Do not over think some of this stuff.


22% of the anchor text profile is made up of one variation of the URL. Nothing tricky here.


~9% of our backlinks look like this “Main Keyword + modifier + company” I love doing pieces of anchor text like this as it pushes the topical relevance of the site, uses the kw in the anchor text, but keeps us out of hot water because of the two different words in the anchor that adds the modifiers.

~9% is a super long tail the encompasses our site persona that we made. It reads like so “Jon lastname, who owns Atlanta niche Pro”. Again, super long tail but it reiterates the area and the niche without getting ourselves in hot water with over optimization


~7% is another long tail “modifier + modifier + Atlanta niche Pro. If you were to delve into all of my site profiles, this is similar to what they would look like. Lots of this stuff.


~7% is the name of the persona we created with no other modifiers. “Jon Lastname”. No secret strategy here, just diversification.


~6% is the “brand name” which if you paid attention at the beginning of the post is basically just our main keyword with Pro at the end. It reads “Atlanta niche Pro”.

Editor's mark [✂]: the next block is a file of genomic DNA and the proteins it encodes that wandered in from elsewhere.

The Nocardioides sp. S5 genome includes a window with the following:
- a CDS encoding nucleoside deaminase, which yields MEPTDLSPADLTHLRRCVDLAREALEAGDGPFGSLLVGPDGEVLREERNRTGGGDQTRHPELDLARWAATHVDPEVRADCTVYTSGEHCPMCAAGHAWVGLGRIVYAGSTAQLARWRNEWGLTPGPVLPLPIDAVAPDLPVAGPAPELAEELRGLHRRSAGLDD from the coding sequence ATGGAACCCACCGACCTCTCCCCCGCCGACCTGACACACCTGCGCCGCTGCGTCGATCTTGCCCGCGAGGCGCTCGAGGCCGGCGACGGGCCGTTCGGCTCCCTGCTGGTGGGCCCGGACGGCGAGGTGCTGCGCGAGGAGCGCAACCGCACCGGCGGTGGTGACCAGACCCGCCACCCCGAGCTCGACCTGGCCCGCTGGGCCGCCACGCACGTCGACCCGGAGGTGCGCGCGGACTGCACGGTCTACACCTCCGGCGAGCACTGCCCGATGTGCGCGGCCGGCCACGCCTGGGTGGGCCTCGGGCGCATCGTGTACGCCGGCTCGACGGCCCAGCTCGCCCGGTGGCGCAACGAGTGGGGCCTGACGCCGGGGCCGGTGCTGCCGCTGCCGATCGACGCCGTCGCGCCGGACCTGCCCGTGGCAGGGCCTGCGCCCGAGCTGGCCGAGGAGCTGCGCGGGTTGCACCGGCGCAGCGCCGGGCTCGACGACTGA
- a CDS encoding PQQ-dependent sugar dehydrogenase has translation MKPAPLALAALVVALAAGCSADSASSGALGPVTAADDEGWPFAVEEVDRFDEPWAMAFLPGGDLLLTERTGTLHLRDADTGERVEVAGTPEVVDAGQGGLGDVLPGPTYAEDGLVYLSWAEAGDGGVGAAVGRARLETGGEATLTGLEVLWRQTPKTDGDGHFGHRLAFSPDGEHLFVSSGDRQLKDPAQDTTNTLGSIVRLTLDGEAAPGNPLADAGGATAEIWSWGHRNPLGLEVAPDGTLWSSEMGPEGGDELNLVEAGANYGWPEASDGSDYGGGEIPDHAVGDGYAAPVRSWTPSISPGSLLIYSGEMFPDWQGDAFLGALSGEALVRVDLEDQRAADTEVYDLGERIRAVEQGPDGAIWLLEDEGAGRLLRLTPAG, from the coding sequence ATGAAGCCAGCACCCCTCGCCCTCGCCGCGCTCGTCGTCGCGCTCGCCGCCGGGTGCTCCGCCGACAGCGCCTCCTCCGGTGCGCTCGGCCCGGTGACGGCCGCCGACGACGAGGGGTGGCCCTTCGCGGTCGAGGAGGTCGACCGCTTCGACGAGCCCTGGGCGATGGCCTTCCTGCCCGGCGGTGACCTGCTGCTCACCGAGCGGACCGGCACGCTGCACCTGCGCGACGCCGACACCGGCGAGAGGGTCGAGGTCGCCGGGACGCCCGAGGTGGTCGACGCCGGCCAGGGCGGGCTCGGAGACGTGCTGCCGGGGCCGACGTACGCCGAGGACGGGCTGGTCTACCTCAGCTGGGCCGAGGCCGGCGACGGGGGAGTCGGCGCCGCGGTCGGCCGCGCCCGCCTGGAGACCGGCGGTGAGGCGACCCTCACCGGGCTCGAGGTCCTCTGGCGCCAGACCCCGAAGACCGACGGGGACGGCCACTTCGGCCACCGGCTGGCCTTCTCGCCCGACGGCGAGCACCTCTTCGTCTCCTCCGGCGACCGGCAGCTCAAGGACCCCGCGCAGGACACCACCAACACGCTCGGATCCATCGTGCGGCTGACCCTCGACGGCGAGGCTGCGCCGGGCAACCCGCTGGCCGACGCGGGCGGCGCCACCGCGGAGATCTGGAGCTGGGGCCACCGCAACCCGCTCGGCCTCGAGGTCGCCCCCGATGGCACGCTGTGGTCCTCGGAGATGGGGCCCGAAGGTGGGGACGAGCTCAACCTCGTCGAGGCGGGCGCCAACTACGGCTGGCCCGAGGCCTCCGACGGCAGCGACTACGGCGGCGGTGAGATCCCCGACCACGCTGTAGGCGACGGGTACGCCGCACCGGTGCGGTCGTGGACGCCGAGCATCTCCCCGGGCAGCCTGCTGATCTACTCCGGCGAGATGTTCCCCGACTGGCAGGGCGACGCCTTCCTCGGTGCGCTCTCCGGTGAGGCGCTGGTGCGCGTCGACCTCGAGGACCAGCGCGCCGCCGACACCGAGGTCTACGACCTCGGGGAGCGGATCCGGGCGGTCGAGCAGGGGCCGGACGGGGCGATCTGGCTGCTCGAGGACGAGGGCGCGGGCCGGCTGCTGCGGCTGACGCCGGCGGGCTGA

~4% is a really super long tail and I will do the best to articulate what it is….”topically relevant term that is associated with our main kw + secondary kw”. It is a big one.


~2% is pushing the topic and location. “Number + area + topically relevant + Pro


~2% is RSS Feed.


~2% is another variation of the URL


This data was pulled directly from Majestic so there are going to be some missing components.Like our PBN for example, but we built ~20PBN links to the site. If you want to check out how I structure my PBNs then by all means check out this killer post where I reveal the anchor text to rank a site for national keywords. 

I used my team, the ones behind the best link building services on the planet, lol at web20. Between the pillowing links and the high power contextual links  you can get most of what you are going to need for an ongoing campaign.